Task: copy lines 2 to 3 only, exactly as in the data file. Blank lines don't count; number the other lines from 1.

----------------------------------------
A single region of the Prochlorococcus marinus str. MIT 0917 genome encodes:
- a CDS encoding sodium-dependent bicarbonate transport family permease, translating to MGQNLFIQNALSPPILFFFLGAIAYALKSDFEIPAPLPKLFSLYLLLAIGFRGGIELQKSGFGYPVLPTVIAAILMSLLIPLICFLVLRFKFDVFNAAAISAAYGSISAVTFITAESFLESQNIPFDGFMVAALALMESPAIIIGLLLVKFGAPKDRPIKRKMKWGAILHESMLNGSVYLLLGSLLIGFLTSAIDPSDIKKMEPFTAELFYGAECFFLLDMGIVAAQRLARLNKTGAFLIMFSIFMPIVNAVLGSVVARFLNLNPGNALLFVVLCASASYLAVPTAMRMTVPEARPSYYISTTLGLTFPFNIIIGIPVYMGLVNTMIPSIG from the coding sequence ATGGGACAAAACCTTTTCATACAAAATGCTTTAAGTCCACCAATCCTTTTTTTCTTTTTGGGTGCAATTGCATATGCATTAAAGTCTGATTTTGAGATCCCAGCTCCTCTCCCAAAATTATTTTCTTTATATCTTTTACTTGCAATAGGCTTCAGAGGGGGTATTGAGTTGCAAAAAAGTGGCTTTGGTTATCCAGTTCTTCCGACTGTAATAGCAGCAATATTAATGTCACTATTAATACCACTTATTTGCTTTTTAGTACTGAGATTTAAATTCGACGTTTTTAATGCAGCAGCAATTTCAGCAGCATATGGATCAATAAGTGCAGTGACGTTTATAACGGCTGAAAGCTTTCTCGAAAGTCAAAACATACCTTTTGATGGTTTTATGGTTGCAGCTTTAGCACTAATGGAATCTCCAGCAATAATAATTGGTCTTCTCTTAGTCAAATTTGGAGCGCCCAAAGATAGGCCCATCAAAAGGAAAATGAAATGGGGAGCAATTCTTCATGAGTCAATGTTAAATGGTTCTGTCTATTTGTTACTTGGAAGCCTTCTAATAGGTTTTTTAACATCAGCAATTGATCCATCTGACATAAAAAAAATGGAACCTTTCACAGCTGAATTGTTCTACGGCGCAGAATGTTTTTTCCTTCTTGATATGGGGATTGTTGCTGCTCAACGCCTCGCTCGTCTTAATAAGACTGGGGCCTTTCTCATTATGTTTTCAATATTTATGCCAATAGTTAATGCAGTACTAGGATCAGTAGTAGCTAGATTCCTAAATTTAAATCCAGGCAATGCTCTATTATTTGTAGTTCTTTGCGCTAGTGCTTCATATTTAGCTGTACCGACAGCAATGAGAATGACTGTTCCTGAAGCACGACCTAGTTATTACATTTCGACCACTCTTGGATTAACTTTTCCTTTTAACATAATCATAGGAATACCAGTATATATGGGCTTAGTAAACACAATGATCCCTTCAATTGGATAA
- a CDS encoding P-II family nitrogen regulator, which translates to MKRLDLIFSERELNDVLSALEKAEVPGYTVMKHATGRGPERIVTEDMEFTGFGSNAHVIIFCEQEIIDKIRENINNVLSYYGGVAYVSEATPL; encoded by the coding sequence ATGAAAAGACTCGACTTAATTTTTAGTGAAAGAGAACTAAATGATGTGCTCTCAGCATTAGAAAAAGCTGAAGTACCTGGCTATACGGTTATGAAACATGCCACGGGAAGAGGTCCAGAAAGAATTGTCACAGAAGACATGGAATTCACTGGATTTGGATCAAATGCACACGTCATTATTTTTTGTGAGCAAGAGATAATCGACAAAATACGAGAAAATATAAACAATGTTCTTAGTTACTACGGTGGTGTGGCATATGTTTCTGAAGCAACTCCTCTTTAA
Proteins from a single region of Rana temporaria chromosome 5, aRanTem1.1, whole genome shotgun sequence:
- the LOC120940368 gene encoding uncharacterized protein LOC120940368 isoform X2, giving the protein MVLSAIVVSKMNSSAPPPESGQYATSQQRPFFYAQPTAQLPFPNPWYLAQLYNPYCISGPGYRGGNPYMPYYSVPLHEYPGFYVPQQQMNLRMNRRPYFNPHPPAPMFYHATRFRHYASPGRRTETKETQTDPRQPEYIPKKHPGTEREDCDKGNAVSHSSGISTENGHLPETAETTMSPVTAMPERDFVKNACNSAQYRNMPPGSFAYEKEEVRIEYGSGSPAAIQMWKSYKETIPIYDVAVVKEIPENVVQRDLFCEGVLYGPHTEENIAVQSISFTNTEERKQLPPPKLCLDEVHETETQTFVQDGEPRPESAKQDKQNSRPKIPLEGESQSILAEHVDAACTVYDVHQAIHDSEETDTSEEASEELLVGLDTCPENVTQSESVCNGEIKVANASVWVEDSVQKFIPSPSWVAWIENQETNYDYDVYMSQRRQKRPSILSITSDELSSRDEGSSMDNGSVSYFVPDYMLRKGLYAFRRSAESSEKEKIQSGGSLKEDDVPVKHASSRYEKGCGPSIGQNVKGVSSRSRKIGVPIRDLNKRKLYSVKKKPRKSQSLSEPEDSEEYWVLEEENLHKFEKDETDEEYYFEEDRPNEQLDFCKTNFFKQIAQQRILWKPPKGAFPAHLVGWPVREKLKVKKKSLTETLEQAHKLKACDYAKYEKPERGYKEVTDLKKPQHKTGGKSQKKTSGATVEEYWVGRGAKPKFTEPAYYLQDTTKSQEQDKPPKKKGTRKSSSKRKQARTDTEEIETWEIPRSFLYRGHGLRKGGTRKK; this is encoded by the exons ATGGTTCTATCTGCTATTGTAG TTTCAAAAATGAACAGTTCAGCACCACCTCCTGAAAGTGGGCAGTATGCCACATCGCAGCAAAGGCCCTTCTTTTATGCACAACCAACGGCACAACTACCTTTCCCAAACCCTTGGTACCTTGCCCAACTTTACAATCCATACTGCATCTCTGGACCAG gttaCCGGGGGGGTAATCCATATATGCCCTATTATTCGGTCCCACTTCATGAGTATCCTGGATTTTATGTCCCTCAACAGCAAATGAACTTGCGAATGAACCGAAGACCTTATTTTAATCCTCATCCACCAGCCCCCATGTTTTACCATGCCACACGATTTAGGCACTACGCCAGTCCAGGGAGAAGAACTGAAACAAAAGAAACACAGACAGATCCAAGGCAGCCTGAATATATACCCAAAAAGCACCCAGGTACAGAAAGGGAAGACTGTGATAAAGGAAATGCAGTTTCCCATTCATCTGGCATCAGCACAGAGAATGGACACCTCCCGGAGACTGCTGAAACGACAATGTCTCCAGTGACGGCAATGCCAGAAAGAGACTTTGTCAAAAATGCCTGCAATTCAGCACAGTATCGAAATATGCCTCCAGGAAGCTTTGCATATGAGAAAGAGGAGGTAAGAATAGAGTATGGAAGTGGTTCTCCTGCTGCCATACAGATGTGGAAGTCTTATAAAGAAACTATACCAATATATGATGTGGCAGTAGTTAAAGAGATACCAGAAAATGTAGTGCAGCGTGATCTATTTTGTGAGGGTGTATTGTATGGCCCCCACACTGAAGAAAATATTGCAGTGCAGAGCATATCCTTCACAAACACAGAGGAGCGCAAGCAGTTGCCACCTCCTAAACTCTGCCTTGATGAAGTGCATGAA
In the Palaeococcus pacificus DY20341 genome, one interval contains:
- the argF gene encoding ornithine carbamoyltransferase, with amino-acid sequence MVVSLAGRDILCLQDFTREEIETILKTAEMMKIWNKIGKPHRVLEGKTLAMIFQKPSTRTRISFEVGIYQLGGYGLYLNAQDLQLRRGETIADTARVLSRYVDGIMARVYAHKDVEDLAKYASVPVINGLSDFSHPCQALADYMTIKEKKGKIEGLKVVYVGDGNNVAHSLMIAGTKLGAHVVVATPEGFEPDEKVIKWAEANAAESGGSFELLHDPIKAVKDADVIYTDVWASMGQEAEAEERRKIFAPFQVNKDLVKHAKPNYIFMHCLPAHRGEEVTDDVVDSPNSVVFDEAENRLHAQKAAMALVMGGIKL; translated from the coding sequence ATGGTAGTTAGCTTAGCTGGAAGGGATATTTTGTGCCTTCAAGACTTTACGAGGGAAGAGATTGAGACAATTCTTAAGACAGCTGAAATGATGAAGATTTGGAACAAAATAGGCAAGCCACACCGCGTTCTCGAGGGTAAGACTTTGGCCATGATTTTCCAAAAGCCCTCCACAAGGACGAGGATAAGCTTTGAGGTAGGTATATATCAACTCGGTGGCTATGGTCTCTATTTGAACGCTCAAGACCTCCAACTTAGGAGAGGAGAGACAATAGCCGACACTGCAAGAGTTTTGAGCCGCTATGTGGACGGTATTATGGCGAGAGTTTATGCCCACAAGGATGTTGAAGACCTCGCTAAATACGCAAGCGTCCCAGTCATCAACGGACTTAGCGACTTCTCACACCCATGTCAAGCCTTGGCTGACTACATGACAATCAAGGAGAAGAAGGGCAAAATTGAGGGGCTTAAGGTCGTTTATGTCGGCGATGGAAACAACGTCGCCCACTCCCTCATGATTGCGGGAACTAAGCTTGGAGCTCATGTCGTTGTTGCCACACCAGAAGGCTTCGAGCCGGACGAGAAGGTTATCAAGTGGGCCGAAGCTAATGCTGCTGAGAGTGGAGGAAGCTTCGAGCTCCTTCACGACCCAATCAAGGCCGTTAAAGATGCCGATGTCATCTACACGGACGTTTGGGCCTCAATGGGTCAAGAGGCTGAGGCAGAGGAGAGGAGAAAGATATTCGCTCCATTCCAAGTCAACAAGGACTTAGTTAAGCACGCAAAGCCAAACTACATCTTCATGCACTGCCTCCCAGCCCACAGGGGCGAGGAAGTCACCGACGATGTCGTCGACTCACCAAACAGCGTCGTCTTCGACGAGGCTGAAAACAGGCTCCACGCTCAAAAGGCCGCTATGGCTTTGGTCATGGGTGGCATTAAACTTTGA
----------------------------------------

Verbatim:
- a CDS encoding sodium-dependent bicarbonate transport family permease, translating to MGQNLFIQNALSPPILFFFLGAIAYALKSDFEIPAPLPKLFSLYLLLAIGFRGGIELQKSGFGYPVLPTVIAAILMSLLIPLICFLVLRFKFDVFNAAAISAAYGSISAVTFITAESFLESQNIPFDGFMVAALALMESPAIIIGLLLVKFGAPKDRPIKRKMKWGAILHESMLNGSVYLLLGSLLIGFLTSAIDPSDIKKMEPFTAELFYGAECFFLLDMGIVAAQRLARLNKTGAFLIMFSIFMPIVNAVLGSVVARFLNLNPGNALLFVVLCASASYLAVPTAMRMTVPEARPSYYISTTLGLTFPFNIIIGIPVYMGLVNTMIPSIG from the coding sequence ATGGGACAAAACCTTTTCATACAAAATGCTTTAAGTCCACCAATCCTTTTTTTCTTTTTGGGTGCAATTGCATATGCATTAAAGTCTGATTTTGAGATCCCAGCTCCTCTCCCAAAATTATTTTCTTTATATCTTTTACTTGCAATAGGCTTCAGAGGGGGTATTGAGTTGCAAAAAAGTGGCTTTGGTTATCCAGTTCTTCCGACTGTAATAGCAGCAATATTAATGTCACTATTAATACCACTTATTTGCTTTTTAGTACTGAGATTTAAATTCGACGTTTTTAATGCAGCAGCAATTTCAGCAGCATATGGATCAATAAGTGCAGTGACGTTTATAACGGCTGAAAGCTTTCTCGAAAGTCAAAACATACCTTTTGATGGTTTTATGGTTGCAGCTTTAGCACTAATGGAATCTCCAGCAATAATAATTGGTCTTCTCTTAGTCAAATTTGGAGCGCCCAAAGATAGGCCCATCAAAAGGAAAATGAAATGGGGAGCAATTCTTCATGAGTCAATGTTAAATGGTTCTGTCTATTTGTTACTTGGAAGCCTTCTAATAGGTTTTTTAACATCAGCAATTGATCCATCTGACATAAAAAAAATGGAACCTTTCACAGCTGAATTGTTCTACGGCGCAGAATGTTTTTTCCTTCTTGATATGGGGATTGTTGCTGCTCAACGCCTCGCTCGTCTTAATAAGACTGGGGCCTTTCTCATTATGTTTTCAATATTTATGCCAATAGTTAATGCAGTACTAGGATCAGTAGTAGCTAGATTCCTAAATTTAAATCCAGGCAATGCTCTATTATTTGTAGTTCTTTGCGCTAGTGCTTCATATTTAGCTGTACCGACAGCAATGAGAATGACTGTTCCTGAAGCACGACCTAGTTATTACATTTCGACCACTCTTGGATTAACTTTTCCTTTTAACATAATCATAGGAATACCAGTATATATGGGCTTAGTAAACACAATGATCCCTTCAATTGGATAA
- a CDS encoding P-II family nitrogen regulator, which translates to MKRLDLIFSERELNDVLSALEKAEVPGYTVMKHATGRGPERIVTEDMEFTGFGSNAHVIIFCEQEIIDKIRENINNVLSYYGGVAYVSEATPL; encoded by the coding sequence ATGAAAAGACTCGACTTAATTTTTAGTGAAAGAGAACTAAATGATGTGCTCTCAGCATTAGAAAAAGCTGAAGTACCTGGCTATACGGTTATGAAACATGCCACGGGAAGAGGTCCAGAAAGAATTGTCACAGAAGACATGGAATTCACTGGATTTGGATCAAATGCACACGTCATTATTTTTTGTGAGCAAGAGATAATCGACAAAATACGAGAAAATATAAACAATGTTCTTAGTTACTACGGTGGTGTGGCATATGTTTCTGAAGCAACTCCTCTTTAA